Global investors look to equities in 2014 - survey

Reuters - UK Focus

* 7 out of 10 investors to invest in equities - Schroders (LSE: SDR.L - news)

* Best opportunities seen in Asia, North America

* Taxes, inflation and economic recovery biggest concerns

By Joshua Franklin

LONDON, Feb 26 (Reuters) - Global investors plan to buy moreequities in 2014 in the hunt for higher returns, a survey showedon Wednesday, although some fear they could be crimped byincreased taxes, rising inflation and a slowdown in the economicrecovery.

While Wall Street saw record highs and world equity marketshit six-year peaks in 2013, seven out of 10 investors surveyedby British fund manager Schroders said they stillplanned to purchase stocks in the coming year, far more than the18 percent who were looking to bonds.

"The overall feedback was (respondents) would invest more in2014 on the basis on an improved economical landscape," saidCarlo Trabattoni, head of European intermediary distribution.

The group surveyed 15,749 investors in 23 countries whointended to invest at least 10,000 euros ($13,700) or theequivalent over the next 12 months.

It found 41 percent planned to invest in their own country,the rest in international equities or other asset classes.Around two in five respondents saw the best growth opportunitiesin Asia Pacific. Three in 10 looked to North America.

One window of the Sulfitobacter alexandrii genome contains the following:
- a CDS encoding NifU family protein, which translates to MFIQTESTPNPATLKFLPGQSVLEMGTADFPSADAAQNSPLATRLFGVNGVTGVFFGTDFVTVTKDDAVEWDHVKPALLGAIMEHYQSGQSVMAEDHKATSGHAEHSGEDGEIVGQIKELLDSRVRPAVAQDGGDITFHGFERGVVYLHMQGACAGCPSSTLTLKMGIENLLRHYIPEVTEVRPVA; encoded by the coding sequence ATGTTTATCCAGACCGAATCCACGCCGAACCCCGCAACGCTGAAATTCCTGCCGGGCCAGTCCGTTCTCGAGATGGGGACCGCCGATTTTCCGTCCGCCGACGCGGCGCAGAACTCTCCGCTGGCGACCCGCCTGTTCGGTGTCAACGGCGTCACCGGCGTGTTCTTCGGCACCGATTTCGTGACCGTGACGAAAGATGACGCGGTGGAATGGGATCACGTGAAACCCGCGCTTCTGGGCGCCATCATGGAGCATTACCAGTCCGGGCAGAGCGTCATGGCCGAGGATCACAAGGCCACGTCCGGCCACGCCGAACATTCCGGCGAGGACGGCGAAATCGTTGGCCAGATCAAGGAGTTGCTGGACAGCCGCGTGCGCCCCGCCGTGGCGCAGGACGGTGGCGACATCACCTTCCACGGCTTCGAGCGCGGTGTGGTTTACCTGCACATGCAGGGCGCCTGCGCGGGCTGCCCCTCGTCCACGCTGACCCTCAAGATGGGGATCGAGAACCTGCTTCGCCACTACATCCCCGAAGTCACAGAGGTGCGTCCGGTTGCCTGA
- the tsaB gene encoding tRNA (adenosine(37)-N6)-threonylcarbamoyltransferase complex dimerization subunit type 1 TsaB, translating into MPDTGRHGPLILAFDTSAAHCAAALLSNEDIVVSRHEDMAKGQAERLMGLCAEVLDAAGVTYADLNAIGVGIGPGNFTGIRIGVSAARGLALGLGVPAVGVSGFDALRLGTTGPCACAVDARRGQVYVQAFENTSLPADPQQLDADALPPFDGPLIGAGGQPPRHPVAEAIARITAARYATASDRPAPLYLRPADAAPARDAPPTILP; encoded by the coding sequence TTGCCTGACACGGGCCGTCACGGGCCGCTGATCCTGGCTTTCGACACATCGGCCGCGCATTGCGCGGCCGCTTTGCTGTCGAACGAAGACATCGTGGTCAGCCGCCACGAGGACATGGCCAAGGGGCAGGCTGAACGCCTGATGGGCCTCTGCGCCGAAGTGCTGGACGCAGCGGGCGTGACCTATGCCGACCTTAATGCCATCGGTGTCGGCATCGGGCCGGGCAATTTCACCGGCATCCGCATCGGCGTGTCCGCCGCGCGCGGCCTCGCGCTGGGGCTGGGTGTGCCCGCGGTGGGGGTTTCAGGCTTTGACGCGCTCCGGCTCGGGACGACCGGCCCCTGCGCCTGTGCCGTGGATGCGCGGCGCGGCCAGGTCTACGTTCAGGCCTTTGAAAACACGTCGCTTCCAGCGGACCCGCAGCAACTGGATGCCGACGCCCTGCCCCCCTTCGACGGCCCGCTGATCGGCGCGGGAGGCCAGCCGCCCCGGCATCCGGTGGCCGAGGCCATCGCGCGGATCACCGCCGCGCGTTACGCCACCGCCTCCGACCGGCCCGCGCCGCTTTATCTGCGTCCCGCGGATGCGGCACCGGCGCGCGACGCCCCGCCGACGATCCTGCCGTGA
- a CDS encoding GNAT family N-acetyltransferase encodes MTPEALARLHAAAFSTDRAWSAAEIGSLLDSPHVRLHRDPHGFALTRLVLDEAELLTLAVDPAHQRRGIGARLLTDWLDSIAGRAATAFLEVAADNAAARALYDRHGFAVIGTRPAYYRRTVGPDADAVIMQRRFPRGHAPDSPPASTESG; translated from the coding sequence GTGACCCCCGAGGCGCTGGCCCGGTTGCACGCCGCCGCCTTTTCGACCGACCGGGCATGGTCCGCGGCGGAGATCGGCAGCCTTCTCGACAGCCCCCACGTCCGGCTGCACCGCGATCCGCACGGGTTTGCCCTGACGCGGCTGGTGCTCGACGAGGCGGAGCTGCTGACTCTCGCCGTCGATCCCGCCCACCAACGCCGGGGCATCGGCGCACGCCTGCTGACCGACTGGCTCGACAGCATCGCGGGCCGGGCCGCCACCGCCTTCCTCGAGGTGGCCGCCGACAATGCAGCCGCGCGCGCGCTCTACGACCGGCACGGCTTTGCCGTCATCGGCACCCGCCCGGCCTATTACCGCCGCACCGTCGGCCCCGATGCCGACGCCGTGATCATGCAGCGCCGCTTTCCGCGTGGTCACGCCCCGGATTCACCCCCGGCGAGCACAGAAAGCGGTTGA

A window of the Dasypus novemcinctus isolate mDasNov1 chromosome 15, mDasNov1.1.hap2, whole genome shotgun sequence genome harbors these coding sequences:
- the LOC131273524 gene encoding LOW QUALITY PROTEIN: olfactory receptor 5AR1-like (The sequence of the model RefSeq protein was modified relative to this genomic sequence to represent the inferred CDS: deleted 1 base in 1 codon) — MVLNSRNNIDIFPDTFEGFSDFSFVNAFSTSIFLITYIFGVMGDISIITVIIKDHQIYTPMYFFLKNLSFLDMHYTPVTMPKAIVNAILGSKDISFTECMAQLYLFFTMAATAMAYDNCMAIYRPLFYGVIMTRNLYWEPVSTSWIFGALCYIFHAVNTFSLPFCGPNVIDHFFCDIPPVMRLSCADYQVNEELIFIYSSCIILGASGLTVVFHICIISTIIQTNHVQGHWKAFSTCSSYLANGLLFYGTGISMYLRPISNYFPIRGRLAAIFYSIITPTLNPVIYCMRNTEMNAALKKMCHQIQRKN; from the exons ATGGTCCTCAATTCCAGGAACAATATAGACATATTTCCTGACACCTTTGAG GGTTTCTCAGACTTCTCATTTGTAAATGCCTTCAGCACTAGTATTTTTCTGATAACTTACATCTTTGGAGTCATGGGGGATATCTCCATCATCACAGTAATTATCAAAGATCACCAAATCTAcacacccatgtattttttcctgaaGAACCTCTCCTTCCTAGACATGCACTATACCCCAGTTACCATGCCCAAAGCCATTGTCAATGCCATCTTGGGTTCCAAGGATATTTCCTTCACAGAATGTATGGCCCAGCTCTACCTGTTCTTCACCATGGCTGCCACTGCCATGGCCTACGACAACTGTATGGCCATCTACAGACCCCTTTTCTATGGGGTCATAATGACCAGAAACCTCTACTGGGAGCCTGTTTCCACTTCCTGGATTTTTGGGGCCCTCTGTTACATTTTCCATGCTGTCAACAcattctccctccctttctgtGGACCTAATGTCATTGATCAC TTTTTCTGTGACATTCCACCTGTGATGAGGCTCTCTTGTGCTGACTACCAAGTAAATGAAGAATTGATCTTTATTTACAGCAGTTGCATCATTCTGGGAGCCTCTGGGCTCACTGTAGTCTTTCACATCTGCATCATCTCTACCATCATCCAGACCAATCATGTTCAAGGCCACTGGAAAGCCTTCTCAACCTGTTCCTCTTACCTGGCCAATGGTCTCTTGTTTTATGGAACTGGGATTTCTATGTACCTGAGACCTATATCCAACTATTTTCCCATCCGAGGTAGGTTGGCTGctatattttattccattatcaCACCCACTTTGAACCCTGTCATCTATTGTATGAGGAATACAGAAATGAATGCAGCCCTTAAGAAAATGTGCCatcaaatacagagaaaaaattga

Of those surveyed, 56 percent said they were more confidentthan last year about investment opportunities - an improvementfrom 48 percent in the same survey last year.

The biggest concern raised by 26 percent of respondents wastax increases, with a proposed financial transaction in theEuropean Union potentially placing a charge on share trading.

Around a quarter of global investors also flagged worriesover untamed inflation - despite persistently low inflationforecasts in the euro zone - and a prolonged economic recovery,both in their own country and internationally. The InternationalMonetary Fund forecasts global growth of 3.7 percent this year.

The survey also found investor confidence for the year aheadwas lowest in the United States. Particular concerns were taxrates and the robustness of the global and domestic economicrecoveries.

"You could be up 20 to 30 percent in 2013 (through U.S.investments), which was very strong, so maybe the retail U.S.investor thought, 'That's pretty good, I don't think we'll haveback-to-back years like that,'" said Carter Sims, Schroders'U.S. head of intermediary distribution.

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